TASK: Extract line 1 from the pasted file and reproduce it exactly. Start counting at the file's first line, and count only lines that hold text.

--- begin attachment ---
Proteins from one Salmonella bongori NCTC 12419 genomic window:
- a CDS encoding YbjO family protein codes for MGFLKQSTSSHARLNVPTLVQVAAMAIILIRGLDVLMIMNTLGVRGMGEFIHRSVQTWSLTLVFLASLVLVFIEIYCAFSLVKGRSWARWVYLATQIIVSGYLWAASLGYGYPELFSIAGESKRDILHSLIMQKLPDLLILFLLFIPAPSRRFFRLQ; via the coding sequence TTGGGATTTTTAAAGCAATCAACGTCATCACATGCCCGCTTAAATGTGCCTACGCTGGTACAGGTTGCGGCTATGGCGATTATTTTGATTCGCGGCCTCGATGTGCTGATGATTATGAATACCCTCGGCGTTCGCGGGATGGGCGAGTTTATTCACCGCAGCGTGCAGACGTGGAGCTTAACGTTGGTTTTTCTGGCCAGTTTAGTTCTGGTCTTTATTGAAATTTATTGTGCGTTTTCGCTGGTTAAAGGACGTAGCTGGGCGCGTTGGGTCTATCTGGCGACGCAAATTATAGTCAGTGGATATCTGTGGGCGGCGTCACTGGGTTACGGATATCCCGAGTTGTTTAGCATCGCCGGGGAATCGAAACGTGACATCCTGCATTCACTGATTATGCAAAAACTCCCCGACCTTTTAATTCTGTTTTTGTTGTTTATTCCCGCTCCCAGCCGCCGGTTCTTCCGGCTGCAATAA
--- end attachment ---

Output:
Proteins from one Salmonella bongori NCTC 12419 genomic window: